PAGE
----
Sometimes he fears he’ll turn out like the father he never knew, then he remembers why that can never happen.
Father’s Day is coming up in just a few short days. I get excited about that! As the dad to two amazing, beautiful children, it is a very special day for me for obvious reasons. A day that I am even more thankful and grateful for what I have—family, love, laughter, hope, possibility, wonder and dreams. A day where I can spend all of my time with my kids and not even think of any work that needs to get done. It’s just not an option on Father’s day. My time is filled with love and play. My day is dedicated to daddy delight! I wouldn’t have it any other way.
It is also a time for reflection. Where I’m going. Where I’ve been. Today, I find myself thinking of my biological father. A man I never knew. A man who chose a motorcycle gang over his wife and two children. A man who made many poor choices and spent more than a decade and a half in prison. He did his time. But the concrete cell “Joe” called home for all of those wasted years was probably the smallest price he paid.
Though I never knew him, I am motivated by him. Like everyone else, I learn from my own mistakes and the mistakes of others. How not to do things. It is not that he was a bad person his whole life. There was good. My mother says he was one of the nicest men she ever knew. Until he wasn’t. At times, I’m scared to death that my bloodline and genetic composition might catch up to me one day. As funny as it sounds, the fear I hold inside that maybe someday, my inner “Joe” will come out and I’ll treat my family like he did, helps keep me balanced. When I have those fears, I realize they come from childhood. The little boy in me, who heard so many bad stories about his “dad” and saw things that no kid should see, ingrained deep inside that he might end up the same.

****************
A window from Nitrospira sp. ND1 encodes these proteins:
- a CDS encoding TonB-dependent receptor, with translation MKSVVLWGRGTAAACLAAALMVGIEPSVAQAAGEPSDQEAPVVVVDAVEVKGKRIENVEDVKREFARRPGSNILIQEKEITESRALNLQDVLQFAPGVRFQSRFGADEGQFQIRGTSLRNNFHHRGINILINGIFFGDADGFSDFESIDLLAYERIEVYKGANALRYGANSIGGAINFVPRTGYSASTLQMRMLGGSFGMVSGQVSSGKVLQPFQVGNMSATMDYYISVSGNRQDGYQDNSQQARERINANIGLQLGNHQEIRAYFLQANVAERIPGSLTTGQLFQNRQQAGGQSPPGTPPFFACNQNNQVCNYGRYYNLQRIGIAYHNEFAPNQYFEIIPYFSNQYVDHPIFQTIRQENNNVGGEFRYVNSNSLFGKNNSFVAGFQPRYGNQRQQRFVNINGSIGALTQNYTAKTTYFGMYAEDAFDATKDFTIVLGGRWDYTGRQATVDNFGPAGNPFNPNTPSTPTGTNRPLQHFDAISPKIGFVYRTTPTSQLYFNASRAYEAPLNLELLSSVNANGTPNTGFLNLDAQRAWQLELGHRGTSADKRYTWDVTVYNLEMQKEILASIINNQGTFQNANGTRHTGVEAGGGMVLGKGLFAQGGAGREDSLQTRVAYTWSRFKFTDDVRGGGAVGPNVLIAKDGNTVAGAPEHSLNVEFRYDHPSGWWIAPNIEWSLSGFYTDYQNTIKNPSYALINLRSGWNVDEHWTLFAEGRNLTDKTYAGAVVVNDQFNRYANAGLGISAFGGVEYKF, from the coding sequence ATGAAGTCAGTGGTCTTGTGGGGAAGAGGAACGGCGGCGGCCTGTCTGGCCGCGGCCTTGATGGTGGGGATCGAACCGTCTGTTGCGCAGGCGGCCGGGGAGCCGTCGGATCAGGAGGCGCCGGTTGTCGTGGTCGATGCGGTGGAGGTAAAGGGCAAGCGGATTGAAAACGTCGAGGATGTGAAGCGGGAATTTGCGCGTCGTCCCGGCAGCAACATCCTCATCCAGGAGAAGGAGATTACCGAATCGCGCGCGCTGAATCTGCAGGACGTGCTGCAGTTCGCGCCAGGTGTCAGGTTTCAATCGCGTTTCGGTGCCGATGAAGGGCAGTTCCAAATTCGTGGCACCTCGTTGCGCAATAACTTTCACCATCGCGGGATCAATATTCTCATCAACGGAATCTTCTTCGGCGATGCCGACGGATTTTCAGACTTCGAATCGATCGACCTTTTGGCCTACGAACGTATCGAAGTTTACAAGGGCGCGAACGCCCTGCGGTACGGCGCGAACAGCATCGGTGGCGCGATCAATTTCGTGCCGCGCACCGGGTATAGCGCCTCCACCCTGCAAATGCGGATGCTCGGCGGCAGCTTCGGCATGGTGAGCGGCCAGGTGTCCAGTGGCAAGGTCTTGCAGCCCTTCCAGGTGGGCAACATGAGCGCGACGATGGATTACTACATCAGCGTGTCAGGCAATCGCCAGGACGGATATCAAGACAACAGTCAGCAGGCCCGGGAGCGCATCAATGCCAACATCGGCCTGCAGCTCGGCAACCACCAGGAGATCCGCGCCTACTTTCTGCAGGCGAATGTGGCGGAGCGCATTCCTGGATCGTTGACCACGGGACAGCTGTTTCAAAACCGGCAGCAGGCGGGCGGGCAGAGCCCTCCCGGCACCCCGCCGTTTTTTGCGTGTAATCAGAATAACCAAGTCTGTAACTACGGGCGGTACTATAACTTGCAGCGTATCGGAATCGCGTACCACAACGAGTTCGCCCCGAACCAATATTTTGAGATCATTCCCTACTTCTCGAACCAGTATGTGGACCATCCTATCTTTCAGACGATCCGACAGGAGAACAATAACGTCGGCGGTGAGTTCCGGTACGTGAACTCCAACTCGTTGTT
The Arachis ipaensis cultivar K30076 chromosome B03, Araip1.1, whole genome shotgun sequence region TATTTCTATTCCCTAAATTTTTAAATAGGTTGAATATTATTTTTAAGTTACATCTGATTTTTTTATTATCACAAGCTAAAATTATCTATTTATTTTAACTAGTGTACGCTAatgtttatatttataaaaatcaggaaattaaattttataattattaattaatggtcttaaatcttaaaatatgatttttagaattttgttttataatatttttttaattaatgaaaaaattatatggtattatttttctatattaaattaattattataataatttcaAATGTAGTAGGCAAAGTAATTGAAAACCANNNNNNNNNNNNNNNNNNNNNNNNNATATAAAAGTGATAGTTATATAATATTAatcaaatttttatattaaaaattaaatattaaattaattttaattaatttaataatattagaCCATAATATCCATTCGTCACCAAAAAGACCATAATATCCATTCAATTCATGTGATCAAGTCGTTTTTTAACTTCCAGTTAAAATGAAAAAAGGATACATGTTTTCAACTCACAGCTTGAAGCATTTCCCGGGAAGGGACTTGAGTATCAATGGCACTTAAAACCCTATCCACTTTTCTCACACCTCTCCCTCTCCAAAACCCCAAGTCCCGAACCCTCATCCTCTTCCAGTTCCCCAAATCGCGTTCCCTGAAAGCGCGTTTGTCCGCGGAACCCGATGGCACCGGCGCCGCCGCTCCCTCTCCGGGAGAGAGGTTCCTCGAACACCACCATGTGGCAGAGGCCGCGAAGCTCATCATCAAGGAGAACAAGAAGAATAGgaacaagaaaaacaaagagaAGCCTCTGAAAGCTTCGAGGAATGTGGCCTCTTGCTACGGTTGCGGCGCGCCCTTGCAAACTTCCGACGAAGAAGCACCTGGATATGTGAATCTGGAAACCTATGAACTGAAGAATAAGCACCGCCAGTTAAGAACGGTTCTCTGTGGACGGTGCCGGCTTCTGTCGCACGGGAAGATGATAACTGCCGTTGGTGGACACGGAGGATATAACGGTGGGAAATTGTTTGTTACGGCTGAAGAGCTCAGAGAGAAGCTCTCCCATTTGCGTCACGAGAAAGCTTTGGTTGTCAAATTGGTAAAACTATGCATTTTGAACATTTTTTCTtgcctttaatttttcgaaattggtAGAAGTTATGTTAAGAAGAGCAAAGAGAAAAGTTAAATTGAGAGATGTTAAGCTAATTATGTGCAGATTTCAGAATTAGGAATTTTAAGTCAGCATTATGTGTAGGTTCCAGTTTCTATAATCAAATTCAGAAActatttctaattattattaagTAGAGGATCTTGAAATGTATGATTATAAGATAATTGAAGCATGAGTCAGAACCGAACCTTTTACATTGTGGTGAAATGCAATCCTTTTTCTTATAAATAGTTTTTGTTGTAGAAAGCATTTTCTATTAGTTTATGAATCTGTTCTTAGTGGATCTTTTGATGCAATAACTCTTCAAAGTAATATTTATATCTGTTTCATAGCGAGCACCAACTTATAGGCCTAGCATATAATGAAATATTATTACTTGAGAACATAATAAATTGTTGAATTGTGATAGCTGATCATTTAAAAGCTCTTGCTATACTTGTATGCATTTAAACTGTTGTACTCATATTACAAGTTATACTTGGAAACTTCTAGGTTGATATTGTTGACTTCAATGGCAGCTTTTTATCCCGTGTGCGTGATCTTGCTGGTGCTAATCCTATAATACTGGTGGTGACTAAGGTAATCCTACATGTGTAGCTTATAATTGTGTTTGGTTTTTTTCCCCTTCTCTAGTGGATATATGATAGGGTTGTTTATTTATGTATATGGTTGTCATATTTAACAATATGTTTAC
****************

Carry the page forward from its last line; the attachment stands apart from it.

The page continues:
There isn’t a chance in a million that will happen. My mother remarried when I was six and my real dad raised me right. To me, there is nothing more “manly” than being head over heels in love with my kids. Than taking the care to tenderly show them the right way to live. Than treating my wife with the regard and respect she deserves. By leading from example, admitting when I make mistakes, and aspiring to be a better version of me. Every. Single. Day.
I’ve watched my friends take high paying jobs and travel the world. I’ve watched their titles changes to include words like Director and Vice President. Some have executive titles that start with a C. It is impressive to be honest. So are the cars they drive and homes they’ve purchased with their hard earned money. It’s been said that I was missing out on climbing the corporate ladder and losing tens of thousands of dollars or more of income every year because I passed on such jobs. That if I truly wanted to make it, I needed to suck it up and work late into the night and spend a lot of time on an airplane. Acclimate myself to different time zones. Routinely be apart from the ones I love the most. Otherwise, I’d never get ahead.
Let me tell you a little secret. I don’t care about the paycheck. I really don’t care about the corporate title. There is not a sum of money large enough that would make me trade watching my kids grow. That’s something that doesn’t happen twice. Their little hearts need daddy’s love. There is a better chance that I will win the lotto jackpot twice in the same week, then finding me falling into the frequent flyer lifestyle, living out of a suitcase, telling my kids I love them through some video camera mounted on top of a computer. Nope. To borrow a line from a great Gary Allan song “I’m right where I need to be”.
The most important title I have and ever will have, starts with a D. I’m a Dad. First. Forever. And the only ladder I am interested in climbing is the one that leads to the top of my kids’ favorite playground ride, “The big yellow yellow slide”.
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